At the prompting of Suzi Gravenstuk after a quick comment on one of her posts I will elaborate. The situation surrounds inaccuracies in the MLS, whether innocent or deceitful. My story basically went like this:
"We had an agent selling his personal home and for some reason he asked our staff on numerous occasions to change his area number from one to the other (the "other" being wrong). Finally, I became involved and just a quick glance showed that almost EVERY agent entered listings for that particular subdivision in the wrong area number (as in 8 out of 10). I explained not only to the agent that we would not change the area number just BECAUSE EVERYBODY ELSE DOES IT, but I informed the MLS and lo and behold every home in the subdivision was changed to the CORRECT area number.
Gee, after languishing on the market for 3 months prior, he had a contract on his home in less than a week because it clearly showed now that he had the best price in the neighborhood. Because area number searching is so vital here, his listing now stood out among the rest and the other agents could clearly see that when they searched.
Sometimes it simply pays to do the right thing."
The two MLS's services the Atlanta area do not permit advertising the square footage on residential properties, yet I see it all the time on both paperwork turned into our office, but also on listings posted on the Internet already. The MLS does a good job filtering these out. I have seen references to a property close to a particular church. We all know this list can be endless.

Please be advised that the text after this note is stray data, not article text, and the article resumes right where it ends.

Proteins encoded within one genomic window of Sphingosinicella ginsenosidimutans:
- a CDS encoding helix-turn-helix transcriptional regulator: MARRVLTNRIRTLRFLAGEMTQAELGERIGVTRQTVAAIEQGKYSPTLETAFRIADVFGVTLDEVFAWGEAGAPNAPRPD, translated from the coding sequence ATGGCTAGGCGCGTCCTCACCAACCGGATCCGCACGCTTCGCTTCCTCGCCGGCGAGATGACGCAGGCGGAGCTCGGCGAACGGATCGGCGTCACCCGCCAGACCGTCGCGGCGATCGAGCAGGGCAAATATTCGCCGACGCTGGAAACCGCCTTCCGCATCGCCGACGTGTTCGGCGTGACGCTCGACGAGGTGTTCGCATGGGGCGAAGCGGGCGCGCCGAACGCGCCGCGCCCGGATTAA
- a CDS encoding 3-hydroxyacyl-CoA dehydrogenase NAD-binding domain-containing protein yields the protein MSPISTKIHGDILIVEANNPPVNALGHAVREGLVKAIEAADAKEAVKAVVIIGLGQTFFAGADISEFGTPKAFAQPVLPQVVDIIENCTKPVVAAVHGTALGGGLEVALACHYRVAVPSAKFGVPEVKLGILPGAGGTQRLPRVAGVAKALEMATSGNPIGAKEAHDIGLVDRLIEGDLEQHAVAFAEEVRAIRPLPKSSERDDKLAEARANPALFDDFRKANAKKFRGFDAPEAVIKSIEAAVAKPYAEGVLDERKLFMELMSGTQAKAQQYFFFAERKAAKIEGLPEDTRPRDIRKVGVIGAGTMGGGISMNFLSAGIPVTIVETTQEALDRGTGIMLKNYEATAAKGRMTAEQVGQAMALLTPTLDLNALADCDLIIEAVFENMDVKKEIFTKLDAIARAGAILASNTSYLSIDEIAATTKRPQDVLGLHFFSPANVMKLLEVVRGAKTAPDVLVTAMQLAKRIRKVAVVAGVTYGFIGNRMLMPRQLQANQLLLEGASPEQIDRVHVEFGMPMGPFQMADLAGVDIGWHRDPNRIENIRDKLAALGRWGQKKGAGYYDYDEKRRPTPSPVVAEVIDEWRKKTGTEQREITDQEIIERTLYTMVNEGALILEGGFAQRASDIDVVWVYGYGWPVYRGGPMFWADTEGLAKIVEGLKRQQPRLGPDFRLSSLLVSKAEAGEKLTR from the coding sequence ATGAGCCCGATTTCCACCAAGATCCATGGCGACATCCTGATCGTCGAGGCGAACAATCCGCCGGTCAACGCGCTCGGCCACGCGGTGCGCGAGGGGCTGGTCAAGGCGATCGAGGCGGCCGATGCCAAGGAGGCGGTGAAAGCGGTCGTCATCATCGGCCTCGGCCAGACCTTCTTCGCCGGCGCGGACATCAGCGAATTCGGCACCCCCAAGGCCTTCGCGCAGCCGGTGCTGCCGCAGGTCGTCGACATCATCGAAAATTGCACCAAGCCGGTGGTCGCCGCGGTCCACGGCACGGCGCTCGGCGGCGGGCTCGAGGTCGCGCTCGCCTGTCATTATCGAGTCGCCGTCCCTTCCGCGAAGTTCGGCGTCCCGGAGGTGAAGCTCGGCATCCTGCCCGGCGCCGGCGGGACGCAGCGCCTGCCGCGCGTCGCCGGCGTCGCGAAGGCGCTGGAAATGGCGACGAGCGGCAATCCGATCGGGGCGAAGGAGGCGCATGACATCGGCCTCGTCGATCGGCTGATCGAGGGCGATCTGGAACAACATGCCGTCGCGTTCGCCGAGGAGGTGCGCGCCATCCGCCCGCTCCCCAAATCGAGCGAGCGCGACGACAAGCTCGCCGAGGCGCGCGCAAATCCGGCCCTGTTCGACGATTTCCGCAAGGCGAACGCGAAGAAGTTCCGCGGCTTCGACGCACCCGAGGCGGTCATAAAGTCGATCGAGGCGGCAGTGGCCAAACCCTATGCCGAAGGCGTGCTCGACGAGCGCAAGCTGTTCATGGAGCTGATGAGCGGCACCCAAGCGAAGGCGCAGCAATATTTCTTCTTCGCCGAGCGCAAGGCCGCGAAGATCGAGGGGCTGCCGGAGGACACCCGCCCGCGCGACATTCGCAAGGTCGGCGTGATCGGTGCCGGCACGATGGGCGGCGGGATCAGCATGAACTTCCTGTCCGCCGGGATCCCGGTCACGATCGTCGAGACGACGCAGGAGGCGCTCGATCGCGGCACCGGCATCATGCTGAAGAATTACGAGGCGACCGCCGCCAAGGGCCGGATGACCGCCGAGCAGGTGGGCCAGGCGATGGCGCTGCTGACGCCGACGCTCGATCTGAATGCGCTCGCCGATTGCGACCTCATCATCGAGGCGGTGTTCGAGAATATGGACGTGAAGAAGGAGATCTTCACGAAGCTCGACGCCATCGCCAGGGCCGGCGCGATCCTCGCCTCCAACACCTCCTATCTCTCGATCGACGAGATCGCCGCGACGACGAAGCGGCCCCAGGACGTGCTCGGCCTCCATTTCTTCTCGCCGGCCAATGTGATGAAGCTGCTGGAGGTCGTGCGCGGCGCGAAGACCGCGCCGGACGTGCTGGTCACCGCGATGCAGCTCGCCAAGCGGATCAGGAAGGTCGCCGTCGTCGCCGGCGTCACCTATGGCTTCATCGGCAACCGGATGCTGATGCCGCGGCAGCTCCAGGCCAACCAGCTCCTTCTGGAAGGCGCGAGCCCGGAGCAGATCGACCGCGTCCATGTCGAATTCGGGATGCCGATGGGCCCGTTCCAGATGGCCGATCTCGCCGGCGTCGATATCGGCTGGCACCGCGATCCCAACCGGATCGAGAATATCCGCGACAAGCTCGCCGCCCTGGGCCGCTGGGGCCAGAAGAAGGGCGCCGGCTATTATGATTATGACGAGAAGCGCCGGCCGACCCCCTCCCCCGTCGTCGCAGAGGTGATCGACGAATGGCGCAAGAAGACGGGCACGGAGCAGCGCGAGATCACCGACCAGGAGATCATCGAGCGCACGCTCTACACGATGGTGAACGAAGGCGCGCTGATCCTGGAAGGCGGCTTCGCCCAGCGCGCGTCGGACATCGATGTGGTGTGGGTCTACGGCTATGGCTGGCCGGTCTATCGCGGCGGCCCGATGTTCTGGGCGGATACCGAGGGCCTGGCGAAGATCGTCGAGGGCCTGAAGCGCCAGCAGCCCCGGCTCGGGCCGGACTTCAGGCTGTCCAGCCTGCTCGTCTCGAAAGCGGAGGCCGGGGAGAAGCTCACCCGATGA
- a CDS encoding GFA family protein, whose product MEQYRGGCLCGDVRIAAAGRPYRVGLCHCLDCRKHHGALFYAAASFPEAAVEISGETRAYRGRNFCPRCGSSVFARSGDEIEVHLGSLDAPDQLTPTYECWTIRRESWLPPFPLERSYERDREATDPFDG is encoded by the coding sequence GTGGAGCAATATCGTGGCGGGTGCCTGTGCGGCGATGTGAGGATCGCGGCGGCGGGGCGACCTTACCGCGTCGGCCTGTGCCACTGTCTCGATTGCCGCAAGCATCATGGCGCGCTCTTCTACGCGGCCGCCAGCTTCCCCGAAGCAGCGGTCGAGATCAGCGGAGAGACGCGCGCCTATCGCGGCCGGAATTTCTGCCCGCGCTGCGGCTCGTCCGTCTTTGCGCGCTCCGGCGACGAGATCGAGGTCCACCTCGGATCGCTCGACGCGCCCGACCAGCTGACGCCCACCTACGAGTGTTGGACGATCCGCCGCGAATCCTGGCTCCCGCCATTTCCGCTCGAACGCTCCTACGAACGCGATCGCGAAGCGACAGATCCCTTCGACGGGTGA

Professionals: Many larger offices have staff members that enter listings on your behalf after you have completed a form provided by your MLS as a template. Ensure that you double check the data entry of your listing after the staff notifies you the listing is entered. If you yourself enter the listing - take just 5 extra minutes to print the full view of your listing and proofread it. You owe a service to your client to ensure that you are marketing their property accurately and within all laws and MLS rules - and LEARN those rules - violations can incur serious, serious penalties!
Customers: After you have thoughtfully and painstakingly chosen just the right professional to help with your real estate needs, ask them to email you a buyer's version of the listing as it will be shown to agents searching the MLS. Double-check for accuracy - if your home doesn't have an in-ground pool, but somehow it shows that you do, have the agent correct it immediately. It is NOT enough to wait for your listing to get proliferated to national websites before you review it - often it takes days for your listing to appear and any real estate professional will tell you that the first couple of weeks are the most important to get your home the exposure that it needs. If it's wrong in the computer, it might get overlooked before anyone notices the error.